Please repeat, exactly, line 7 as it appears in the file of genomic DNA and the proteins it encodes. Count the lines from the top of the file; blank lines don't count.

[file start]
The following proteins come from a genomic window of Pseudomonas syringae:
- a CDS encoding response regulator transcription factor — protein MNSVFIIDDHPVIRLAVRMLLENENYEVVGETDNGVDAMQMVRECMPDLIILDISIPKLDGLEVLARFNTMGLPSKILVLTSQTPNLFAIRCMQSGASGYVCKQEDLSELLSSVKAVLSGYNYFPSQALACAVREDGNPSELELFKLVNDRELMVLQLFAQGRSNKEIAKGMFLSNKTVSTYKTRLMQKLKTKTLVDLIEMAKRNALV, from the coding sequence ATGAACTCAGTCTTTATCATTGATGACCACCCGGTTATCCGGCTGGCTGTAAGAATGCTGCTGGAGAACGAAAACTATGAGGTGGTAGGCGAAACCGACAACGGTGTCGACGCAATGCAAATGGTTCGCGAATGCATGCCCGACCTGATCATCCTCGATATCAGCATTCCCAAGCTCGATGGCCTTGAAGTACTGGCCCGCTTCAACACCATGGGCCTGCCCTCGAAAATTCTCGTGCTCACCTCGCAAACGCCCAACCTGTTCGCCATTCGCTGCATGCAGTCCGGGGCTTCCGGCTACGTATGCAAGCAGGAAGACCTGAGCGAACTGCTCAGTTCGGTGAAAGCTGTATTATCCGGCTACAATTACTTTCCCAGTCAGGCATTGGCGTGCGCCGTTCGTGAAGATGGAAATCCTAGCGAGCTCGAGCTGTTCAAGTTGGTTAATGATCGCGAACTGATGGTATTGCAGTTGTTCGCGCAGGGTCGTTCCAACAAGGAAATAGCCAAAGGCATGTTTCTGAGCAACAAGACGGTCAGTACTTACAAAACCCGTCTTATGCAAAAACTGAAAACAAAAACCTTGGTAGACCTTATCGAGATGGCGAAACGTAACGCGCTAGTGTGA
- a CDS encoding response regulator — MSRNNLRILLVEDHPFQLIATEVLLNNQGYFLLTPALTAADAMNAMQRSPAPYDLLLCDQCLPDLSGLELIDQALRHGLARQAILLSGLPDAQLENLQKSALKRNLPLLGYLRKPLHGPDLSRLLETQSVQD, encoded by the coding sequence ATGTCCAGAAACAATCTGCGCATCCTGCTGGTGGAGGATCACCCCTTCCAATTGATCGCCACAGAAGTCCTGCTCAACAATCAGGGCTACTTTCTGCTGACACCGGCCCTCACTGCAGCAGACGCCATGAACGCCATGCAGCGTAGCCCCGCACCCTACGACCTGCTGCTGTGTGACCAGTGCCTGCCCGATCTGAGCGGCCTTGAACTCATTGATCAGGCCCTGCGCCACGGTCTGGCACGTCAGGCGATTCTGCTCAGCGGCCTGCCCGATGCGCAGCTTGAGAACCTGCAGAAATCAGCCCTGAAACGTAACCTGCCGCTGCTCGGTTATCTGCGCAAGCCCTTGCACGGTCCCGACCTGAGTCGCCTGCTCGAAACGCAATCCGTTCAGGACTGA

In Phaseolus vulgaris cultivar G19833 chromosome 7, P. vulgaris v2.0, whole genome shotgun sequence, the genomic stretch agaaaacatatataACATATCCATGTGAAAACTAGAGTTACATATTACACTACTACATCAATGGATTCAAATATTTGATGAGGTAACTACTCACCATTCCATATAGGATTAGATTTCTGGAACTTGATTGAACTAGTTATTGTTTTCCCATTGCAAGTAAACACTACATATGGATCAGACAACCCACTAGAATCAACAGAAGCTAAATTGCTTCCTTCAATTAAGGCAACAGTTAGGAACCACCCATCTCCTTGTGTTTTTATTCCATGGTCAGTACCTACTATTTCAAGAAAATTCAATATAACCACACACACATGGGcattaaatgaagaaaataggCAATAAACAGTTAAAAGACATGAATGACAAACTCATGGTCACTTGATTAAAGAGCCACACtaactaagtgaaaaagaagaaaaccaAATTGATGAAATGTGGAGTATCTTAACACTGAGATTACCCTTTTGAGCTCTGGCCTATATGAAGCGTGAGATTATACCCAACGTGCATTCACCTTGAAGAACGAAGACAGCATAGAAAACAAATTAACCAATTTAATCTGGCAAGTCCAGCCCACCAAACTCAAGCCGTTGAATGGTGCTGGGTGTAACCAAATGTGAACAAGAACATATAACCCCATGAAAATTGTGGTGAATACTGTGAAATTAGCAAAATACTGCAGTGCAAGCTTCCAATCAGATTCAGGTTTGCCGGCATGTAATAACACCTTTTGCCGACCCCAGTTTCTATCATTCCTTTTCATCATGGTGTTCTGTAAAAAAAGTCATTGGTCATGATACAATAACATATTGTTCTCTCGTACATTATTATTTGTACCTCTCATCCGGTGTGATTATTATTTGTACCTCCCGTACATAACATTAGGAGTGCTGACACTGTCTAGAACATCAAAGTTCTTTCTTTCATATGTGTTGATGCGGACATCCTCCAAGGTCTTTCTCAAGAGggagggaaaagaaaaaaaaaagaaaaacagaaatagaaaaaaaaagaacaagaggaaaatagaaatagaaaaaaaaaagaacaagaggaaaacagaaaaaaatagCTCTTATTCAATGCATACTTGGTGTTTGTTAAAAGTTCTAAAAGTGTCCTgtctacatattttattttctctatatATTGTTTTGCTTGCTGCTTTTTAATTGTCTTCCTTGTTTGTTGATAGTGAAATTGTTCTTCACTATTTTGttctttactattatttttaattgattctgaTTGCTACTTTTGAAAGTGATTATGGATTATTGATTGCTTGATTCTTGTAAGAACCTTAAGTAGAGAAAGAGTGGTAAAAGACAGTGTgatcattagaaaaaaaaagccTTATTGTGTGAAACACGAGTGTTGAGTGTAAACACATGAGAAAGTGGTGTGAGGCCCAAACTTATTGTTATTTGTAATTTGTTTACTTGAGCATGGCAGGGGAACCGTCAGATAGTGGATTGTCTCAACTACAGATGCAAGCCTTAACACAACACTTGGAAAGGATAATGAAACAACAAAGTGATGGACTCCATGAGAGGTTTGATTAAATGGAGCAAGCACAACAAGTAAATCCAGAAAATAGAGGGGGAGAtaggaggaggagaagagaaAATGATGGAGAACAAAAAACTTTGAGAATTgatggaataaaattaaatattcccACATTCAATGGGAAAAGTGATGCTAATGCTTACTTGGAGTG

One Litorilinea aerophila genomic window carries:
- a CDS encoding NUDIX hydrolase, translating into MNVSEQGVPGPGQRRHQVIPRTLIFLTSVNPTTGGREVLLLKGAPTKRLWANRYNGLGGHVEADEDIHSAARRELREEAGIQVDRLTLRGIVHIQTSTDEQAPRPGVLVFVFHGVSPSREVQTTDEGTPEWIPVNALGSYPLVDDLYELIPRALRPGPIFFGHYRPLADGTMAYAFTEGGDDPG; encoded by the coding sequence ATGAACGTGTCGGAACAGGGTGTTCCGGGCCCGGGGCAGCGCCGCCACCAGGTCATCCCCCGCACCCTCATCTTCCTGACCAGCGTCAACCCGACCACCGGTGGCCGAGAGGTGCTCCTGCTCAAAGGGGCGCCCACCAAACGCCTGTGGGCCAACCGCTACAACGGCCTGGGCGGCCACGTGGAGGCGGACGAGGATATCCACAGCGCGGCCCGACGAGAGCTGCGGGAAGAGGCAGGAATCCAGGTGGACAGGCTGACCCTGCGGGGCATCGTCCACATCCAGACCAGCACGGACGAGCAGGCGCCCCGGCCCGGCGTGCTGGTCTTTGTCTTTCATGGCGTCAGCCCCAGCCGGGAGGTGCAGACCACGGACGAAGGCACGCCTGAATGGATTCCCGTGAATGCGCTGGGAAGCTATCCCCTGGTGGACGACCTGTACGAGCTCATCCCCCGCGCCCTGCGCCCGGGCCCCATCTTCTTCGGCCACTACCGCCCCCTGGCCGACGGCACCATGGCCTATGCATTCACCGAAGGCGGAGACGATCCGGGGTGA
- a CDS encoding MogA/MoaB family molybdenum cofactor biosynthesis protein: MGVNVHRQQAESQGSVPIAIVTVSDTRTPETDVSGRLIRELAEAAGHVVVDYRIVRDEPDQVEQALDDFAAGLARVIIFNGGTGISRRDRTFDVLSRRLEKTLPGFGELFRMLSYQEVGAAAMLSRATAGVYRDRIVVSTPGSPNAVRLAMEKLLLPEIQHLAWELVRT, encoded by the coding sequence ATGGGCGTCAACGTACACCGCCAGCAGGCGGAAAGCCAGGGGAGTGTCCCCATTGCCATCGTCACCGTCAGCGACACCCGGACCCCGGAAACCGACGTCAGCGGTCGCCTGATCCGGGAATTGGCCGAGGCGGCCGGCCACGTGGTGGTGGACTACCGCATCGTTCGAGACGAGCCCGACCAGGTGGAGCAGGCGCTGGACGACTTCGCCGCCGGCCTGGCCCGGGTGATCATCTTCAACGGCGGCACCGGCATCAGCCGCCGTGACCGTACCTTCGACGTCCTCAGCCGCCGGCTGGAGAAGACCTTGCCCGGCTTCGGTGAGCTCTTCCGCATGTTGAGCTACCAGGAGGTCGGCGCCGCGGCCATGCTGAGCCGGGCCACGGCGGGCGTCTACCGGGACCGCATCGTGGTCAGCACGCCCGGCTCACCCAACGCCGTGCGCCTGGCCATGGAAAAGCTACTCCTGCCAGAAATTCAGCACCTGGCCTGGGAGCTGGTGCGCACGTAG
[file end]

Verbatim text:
- a CDS encoding MogA/MoaB family molybdenum cofactor biosynthesis protein: MGVNVHRQQAESQGSVPIAIVTVSDTRTPETDVSGRLIRELAEAAGHVVVDYRIVRDEPDQVEQALDDFAAGLARVIIFNGGTGISRRDRTFDVLSRRLEKTLPGFGELFRMLSYQEVGAAAMLSRATAGVYRDRIVVSTPGSPNAVRLAMEKLLLPEIQHLAWELVRT, encoded by the coding sequence ATGGGCGTCAACGTACACCGCCAGCAGGCGGAAAGCCAGGGGAGTGTCCCCATTGCCATCGTCACCGTCAGCGACACCCGGACCCCGGAAACCGACGTCAGCGGTCGCCTGATCCGGGAATTGGCCGAGGCGGCCGGCCACGTGGTGGTGGACTACCGCATCGTTCGAGACGAGCCCGACCAGGTGGAGCAGGCGCTGGACGACTTCGCCGCCGGCCTGGCCCGGGTGATCATCTTCAACGGCGGCACCGGCATCAGCCGCCGTGACCGTACCTTCGACGTCCTCAGCCGCCGGCTGGAGAAGACCTTGCCCGGCTTCGGTGAGCTCTTCCGCATGTTGAGCTACCAGGAGGTCGGCGCCGCGGCCATGCTGAGCCGGGCCACGGCGGGCGTCTACCGGGACCGCATCGTGGTCAGCACGCCCGGCTCACCCAACGCCGTGCGCCTGGCCATGGAAAAGCTACTCCTGCCAGAAATTCAGCACCTGGCCTGGGAGCTGGTGCGCACGTAG